Mapuche people in Chile demand land and self-determination

More and more people are asserting their Mapuche identity as the Chilean government struggles to address a century of land theft and discrimination.

Nearly 10 percent of the population in Chile claims Mapuche ancestry. Most live in the southern part of the country, which was originally reserved by treaty as tribal territory.

But European settlers started taking the land in the late 1800s, forcing Mapuche to work as laborers. The new governor of the region was among those whose family was the victim of theft.

“When my grandfather was born, we had 1,200 acres,” Francisco Huenchumilla told The Washington Post. “I have two.”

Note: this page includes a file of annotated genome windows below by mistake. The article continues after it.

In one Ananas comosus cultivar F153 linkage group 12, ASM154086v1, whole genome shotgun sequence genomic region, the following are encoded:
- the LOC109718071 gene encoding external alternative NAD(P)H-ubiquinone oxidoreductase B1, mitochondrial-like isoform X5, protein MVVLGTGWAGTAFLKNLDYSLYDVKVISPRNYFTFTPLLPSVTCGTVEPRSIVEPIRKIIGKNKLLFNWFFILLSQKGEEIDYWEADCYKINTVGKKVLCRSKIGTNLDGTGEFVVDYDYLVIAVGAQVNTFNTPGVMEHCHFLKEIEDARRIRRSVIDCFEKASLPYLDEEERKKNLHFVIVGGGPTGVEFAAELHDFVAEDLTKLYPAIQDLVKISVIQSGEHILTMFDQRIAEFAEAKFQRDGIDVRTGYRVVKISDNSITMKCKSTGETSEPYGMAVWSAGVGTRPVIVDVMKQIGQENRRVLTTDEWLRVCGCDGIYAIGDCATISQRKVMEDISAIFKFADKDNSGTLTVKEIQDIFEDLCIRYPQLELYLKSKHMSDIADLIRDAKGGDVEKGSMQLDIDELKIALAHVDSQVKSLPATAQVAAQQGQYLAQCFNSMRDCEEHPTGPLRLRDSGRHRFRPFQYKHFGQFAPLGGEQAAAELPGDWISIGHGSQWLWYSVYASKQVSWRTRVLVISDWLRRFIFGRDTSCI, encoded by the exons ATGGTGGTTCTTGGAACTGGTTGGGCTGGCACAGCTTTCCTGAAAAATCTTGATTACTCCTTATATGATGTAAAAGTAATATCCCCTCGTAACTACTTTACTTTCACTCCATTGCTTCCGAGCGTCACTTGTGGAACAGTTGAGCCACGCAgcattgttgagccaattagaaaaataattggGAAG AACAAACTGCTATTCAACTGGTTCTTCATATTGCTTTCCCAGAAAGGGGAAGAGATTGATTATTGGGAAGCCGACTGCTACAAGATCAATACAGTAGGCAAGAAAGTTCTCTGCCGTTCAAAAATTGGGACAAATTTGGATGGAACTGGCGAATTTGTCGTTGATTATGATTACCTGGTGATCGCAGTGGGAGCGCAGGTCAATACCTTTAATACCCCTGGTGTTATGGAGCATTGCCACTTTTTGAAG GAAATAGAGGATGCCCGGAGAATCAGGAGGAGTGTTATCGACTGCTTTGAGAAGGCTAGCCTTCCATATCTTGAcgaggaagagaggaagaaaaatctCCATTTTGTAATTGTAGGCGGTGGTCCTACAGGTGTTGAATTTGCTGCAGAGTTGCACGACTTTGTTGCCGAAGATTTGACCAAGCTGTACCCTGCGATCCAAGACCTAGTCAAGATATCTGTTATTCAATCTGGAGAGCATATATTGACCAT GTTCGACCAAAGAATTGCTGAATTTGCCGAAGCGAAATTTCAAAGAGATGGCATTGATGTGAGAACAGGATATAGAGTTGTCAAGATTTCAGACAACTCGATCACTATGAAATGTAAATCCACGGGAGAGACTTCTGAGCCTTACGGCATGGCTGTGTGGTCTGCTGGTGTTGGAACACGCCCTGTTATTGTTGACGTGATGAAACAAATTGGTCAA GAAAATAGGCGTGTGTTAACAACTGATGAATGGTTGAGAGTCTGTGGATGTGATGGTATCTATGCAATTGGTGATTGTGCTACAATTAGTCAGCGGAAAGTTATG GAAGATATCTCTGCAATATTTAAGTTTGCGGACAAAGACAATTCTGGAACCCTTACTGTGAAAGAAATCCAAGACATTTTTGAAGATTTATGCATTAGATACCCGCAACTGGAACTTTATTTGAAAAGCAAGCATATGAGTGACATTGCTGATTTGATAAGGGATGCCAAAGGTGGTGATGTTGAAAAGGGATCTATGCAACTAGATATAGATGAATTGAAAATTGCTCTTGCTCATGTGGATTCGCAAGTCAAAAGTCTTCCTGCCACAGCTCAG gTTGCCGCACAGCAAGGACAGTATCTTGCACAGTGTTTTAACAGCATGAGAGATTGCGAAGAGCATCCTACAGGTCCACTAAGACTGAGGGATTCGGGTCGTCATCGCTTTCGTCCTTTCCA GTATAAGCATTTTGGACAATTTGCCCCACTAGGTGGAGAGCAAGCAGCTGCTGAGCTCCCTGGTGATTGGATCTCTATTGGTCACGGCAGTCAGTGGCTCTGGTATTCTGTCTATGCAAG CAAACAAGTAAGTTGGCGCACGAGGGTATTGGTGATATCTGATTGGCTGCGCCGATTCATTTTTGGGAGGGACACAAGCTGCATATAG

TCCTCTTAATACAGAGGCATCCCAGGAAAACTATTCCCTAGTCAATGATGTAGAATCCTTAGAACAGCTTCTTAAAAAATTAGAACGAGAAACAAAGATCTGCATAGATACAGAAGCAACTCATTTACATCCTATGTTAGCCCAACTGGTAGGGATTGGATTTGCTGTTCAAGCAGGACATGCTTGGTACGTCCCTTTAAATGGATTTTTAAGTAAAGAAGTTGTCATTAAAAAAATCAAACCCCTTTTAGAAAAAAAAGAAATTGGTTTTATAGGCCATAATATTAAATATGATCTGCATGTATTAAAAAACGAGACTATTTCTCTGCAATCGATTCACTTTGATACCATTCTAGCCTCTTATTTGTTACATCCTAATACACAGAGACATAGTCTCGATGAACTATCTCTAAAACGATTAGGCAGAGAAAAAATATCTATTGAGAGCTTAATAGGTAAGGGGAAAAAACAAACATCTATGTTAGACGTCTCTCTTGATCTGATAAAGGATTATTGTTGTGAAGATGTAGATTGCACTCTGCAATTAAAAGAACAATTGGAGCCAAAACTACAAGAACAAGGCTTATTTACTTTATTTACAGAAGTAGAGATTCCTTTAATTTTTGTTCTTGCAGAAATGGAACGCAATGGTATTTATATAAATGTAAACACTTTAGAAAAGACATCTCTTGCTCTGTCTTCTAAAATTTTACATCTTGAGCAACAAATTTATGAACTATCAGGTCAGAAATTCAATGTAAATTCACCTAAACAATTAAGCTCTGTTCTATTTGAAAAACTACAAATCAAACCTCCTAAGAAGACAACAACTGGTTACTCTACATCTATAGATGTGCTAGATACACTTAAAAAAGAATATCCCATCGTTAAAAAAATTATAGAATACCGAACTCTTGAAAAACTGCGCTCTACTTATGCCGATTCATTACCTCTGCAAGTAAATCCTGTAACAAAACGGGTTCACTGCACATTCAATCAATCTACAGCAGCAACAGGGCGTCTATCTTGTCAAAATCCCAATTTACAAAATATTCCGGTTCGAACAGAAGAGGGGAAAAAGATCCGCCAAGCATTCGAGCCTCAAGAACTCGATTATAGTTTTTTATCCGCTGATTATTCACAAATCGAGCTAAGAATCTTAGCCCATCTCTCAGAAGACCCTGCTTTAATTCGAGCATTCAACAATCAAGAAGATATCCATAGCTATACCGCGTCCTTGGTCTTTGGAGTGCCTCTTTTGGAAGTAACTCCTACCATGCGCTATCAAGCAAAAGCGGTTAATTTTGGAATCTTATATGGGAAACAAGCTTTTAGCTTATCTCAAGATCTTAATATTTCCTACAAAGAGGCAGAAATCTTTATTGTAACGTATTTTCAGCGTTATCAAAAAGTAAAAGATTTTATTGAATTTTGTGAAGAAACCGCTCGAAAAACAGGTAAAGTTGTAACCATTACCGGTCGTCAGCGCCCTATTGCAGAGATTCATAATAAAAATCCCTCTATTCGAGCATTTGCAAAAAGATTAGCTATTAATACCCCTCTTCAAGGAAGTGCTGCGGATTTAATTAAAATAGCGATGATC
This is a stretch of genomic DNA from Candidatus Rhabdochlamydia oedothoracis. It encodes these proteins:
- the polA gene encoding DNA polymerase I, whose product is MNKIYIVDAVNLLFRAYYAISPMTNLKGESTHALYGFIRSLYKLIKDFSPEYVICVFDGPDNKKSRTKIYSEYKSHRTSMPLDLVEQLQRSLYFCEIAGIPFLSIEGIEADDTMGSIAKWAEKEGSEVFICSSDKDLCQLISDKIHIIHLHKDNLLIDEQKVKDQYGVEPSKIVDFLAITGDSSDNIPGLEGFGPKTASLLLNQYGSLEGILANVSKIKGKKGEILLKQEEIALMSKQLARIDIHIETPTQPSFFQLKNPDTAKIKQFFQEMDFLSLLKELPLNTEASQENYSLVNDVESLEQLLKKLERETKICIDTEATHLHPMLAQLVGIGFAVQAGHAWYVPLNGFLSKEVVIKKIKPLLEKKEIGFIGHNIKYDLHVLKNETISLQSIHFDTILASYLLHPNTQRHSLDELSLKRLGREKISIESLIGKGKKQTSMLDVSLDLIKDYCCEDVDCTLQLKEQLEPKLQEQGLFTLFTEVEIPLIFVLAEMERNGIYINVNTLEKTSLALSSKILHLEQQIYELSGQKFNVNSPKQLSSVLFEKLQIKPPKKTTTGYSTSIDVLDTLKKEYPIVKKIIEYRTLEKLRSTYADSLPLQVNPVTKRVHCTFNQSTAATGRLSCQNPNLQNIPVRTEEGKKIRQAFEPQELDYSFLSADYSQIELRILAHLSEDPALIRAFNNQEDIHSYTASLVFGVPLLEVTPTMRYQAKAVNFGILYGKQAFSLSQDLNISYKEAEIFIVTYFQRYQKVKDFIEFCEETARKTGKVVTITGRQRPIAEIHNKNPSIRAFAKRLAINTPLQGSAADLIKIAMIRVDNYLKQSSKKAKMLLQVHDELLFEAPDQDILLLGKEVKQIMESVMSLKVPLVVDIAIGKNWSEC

In one of his first actions, Huenchumilla issued an apology to the Mapuche on behalf of the government. He said President Michelle Bachelet is committed to a new era in tribal relations.

But some activists think the country is moving too slow. Some are taking land by force and others are fighting the paper industry, known for its heavy use of water.

“I have a Chilean identity card, sure. But we are inside this country against our will,” Mapuche activist Jose Quipal told the paper. “We want autonomy and self-determination.”

Get the Story:
Land-reclamation campaign by indigenous Mapuches scorches southern Chile (The Washington Post 6/9)

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